Physiotherapy Role In The Management Of Asthma
Asthma is a most common respiratory chronic disease that affects millions of people in different part of the world. It is a chronic obstructive pulmonary disease (COPD) which is characterized by narrowing of bronchial airways, reversible expiratory airflow obstruction, and spasm of the respiratory tract. Asthma has been known to severely affect a person’s quality of life as well as their physical activity. It is a chronic disease which requires treatment and management. The lining of the bronchial tube swells up when a person suffers an asthmatic attack making it difficult for them to breathe.
Although a cure is not known but medication and physiotherapy treatment has proven to be effective in managing and controlling its symptoms. Many inhalers will use muscle relaxing medication to counteract this effect, and while there is no substitute for medication, physiotherapy can help reduce the severity and frequency of the attacks, as well as the dose required to treat them.
Physical therapy in the management of asthma is targeted to control the symptoms of asthma and prevent further aggravation, remove excess sputum and maintain a normal breathing pattern, prevent occurrence of asthmatic attack and keep pulmonary function as normal as possible. Some of the management techniques involve:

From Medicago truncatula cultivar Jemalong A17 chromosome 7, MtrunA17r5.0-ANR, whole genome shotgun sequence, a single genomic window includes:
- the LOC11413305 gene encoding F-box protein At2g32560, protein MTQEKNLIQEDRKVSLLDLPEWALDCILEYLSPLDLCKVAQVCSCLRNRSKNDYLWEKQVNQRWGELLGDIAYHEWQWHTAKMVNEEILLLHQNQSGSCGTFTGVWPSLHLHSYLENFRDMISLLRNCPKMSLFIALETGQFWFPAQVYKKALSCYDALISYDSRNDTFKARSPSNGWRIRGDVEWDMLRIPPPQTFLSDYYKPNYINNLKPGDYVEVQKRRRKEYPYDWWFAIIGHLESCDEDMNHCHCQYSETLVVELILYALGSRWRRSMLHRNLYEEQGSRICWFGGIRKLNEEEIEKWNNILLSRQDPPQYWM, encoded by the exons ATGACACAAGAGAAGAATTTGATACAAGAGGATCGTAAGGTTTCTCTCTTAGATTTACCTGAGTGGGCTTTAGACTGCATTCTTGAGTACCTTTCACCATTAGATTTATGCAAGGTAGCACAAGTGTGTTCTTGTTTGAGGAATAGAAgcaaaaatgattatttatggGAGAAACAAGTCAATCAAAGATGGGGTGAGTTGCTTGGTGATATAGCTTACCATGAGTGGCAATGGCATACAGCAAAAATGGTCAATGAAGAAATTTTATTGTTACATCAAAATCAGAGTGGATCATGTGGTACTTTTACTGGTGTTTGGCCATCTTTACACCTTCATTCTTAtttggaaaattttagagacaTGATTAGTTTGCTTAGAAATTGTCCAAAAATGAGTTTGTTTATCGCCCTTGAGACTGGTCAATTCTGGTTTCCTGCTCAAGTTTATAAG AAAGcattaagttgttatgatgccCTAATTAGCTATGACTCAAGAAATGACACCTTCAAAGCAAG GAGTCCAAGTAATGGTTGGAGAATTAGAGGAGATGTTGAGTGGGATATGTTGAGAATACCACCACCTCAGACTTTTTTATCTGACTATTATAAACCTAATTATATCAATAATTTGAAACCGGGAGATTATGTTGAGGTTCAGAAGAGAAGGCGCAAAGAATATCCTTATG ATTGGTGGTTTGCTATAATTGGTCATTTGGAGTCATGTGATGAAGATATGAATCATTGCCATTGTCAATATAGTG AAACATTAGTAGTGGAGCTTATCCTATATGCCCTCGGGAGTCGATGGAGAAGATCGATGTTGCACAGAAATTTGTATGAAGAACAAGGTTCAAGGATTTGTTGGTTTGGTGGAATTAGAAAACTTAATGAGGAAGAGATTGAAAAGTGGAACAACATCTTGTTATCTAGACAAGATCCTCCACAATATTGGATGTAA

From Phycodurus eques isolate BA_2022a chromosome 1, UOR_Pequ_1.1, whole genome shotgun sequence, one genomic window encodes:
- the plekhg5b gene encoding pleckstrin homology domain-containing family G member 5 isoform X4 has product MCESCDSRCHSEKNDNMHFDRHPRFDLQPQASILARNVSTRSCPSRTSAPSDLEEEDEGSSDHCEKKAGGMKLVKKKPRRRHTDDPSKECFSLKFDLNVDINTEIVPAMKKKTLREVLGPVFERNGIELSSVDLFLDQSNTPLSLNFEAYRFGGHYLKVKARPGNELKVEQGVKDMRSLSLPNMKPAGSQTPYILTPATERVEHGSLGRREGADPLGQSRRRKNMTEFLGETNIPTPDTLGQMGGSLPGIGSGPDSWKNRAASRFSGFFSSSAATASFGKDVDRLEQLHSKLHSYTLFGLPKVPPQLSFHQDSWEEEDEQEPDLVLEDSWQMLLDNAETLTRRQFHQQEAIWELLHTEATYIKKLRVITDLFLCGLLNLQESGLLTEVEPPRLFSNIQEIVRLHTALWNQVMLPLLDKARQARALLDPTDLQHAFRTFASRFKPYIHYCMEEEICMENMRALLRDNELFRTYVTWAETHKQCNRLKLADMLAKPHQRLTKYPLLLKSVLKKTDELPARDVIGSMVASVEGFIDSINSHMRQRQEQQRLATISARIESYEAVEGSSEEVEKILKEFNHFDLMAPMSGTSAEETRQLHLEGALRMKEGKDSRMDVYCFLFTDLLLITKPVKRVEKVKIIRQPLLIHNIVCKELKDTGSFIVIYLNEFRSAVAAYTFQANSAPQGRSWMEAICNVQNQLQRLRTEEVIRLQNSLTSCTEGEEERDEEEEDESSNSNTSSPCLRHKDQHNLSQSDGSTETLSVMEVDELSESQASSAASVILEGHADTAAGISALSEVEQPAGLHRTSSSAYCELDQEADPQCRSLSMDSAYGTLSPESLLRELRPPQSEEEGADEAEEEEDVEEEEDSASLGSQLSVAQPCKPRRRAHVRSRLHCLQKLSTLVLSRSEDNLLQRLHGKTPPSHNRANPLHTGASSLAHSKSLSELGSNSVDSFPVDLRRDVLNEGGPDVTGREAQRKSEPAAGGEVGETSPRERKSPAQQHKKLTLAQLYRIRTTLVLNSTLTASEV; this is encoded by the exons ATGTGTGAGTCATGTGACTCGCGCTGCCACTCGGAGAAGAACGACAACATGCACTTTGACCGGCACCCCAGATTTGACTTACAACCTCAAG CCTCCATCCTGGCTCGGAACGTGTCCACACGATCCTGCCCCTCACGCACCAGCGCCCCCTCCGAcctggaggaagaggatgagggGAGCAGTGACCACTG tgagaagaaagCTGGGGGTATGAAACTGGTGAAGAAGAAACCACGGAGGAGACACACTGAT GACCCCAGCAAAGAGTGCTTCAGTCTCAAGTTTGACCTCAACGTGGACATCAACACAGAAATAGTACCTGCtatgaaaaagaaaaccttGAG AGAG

Breathing techniques is more beneficial on mild – moderate asthma. The aim of breathing retraining is to normalise breathing patterns by stabilising respiratory rate and increasing expiratory airflow. Instructions are given from the physiotherapist on how to complete this techniqueand some of the components to look out for include decreasing breaths taken (Reducing Respiratory Rate) and taking smaller breaths (Reducing Tidal Volume)
Physical training with asthma is advised when taking the proper precautions and should not be avoided. Physical trainings are prescribed by physiotherapists for asthmatics to increase fitness and cardiorespiraotory performance reduce symptoms such as breathlessness and improve quality of life. Although breathlessness, chest tightness and wheezing can occur when exercising, deterring patients from physical exertion, it has been shown that maintaining physical training in asthmatics improves disease symptoms and quality of life, therefore making it a crucial management strategy.
Removal of Secretions
Specific physiotherapy maneuvers may facilitate the collection of mucus also, sputum induction through physiotherapy maneuvers is safe in well-controlled asthmatic, and this enables physical therapists to mobilize secretions without causing bronchospasm in patients. Manuevers including percussions, shaking, vibrations, postural drainage and effective coughing.